Farrow banned from genocide ceremony

Cambodian police blocked American actress Mia Farrow from holding a rally at a former Khmer Rouge prison today, pushing her group away from a barricade as they tried to lay flowers to commemorate victims of genocide.

Cambodian police blocked American actress Mia Farrow from holding a rally at a former Khmer Rouge prison today, pushing her group away from a barricade as they tried to lay flowers to commemorate victims of genocide.

Miss Farrow, who is working with the US-based advocacy group Dream for Darfur, was in Cambodia as part of a seven-nation tour of places that have suffered genocide to call attention to the humanitarian crisis in Sudan.

"My heart - our hearts - are breaking for what happened in Cambodia today, especially for the survivors of genocide," Farrow said after the stand-off with police near Tuol Sleng prison, the Khmer Rouge's main torture centre during its genocidal rule in the 1970s.

Miss Farrow had planned to light an Olympic-style torch at the site to press China to use its influence on the Sudanese government to end abuses in Darfur. China, the next Olympic host, is one of Sudan's major trading partners.

The Cambodian government banned the ceremony several days ago, calling it a political stunt to smear China.

Dozens of police sealed off all roads leading to the former prison, which is now a genocide museum in the capital, Phnom Penh. More than a hundred supporters and onlookers turned out to watch the stand-off and take pictures of the Hollywood star, who had vowed to defy the ban.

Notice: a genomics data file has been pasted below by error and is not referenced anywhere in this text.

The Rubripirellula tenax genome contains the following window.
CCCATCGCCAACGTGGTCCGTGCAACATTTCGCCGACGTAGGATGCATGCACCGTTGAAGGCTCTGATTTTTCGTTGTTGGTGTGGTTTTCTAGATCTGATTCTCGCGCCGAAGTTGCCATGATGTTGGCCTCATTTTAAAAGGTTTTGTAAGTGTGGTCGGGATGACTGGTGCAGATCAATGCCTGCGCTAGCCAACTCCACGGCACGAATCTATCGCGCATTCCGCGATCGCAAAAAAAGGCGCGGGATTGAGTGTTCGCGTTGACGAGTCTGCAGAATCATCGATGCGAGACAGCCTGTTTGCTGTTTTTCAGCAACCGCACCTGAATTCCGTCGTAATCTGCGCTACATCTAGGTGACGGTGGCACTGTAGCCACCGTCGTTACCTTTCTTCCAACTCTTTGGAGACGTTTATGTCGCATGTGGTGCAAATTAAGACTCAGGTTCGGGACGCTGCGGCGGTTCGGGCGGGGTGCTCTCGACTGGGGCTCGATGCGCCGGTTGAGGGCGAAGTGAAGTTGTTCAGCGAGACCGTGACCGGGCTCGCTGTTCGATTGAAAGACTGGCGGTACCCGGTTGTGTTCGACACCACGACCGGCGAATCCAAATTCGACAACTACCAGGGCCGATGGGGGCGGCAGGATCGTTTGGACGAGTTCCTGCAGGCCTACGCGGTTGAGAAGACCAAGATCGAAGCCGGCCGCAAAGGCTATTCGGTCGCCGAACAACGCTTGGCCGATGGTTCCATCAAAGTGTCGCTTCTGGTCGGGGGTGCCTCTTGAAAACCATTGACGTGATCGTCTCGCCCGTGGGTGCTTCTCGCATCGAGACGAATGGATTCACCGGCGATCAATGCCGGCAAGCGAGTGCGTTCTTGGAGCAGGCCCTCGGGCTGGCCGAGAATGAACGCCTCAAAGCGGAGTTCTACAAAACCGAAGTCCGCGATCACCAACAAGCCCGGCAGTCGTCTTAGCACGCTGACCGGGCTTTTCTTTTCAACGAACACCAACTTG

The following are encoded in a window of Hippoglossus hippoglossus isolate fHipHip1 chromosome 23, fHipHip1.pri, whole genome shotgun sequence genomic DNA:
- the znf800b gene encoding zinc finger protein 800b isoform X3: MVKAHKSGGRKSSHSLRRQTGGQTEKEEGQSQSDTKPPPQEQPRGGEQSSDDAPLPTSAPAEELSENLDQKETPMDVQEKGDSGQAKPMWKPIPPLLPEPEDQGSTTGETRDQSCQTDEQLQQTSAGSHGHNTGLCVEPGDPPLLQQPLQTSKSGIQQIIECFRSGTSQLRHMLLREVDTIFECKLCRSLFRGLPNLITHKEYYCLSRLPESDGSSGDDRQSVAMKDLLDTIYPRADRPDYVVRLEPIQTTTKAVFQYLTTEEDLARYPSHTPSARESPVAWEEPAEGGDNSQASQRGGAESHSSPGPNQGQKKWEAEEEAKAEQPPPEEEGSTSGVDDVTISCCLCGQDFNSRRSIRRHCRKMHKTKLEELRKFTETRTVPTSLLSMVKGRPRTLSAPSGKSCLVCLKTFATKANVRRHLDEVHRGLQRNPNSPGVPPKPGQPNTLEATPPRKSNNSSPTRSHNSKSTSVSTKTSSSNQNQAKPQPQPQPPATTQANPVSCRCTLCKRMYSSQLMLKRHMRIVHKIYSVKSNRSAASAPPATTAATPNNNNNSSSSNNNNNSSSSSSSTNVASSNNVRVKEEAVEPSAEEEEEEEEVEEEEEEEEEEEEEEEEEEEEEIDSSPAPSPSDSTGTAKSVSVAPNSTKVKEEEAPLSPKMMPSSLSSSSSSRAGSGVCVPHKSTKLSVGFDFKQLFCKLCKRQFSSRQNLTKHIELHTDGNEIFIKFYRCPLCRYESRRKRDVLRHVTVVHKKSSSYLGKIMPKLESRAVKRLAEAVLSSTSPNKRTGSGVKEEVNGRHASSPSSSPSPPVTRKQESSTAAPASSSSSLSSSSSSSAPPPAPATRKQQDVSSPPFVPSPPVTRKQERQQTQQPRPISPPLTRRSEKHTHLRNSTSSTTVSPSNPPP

When Miss Farrow and seven other activists arrived at one of the barricades, about 170 yards from the museum's gate, they refused to go away and linked their arms in a human chain.

Miss Farrow held a bunch of white lotus flowers, a traditional offering for the dead in Cambodia.

Police pushed the group back, shouting, "Go! Go! Go!" and blowing whistles. Miss Farrow and the others eventually backed away and drove off. No-one was hurt or arrested, organisers said.

"Our goal today was to deliver these flowers in deepest respect … to honour those who have perished here in Cambodia and in Darfur and in all genocides everywhere," Miss Farrow said.

An estimated 1.7 million Cambodians died during the Khmer Rouge's 1975-1979 rule.

Thousands of Khmer Rouge prisoners were tortured at the Tuol Sleng prison before being executed outside the capital at a site known as "the killing fields".

Government spokesman Khieu Kanharith accused Miss Farrow's group of trying "to exploit the bones of the dead Cambodians" to further a political cause.

"Why don't they just go to China to do that?" the spokesman said.

Dream for Darfur has taken its torch-lighting campaign to other places that have suffered mass killings - the Darfur-Chad border, Rwanda, Armenia, Germany and Bosnia-Herzegovina - to honour genocide victims and call attention to the violence in Darfur. The group plans to head to China following its Cambodia visit.

Dream for Darfur claims China has sold weapons to the Sudanese government and has defended Khartoum's actions in Darfur at the UN Security Council, while Chinese oil operations in Sudan have helped fund genocide there.

China, the biggest backer of the Khmer Rouge's communist regime in the 1970s, is a major donor to Cambodia and has been described by current Prime Minister Hun Sen as Cambodia's "most trustworthy friend".

The Cambodian Human Rights Action Committee, a coalition of advocacy groups, criticised the government's action.

Cambodia has "a particular responsibility to speak out loudly against atrocities in the world and join campaigns against violence, such as in Darfur", the committee said in a statement.

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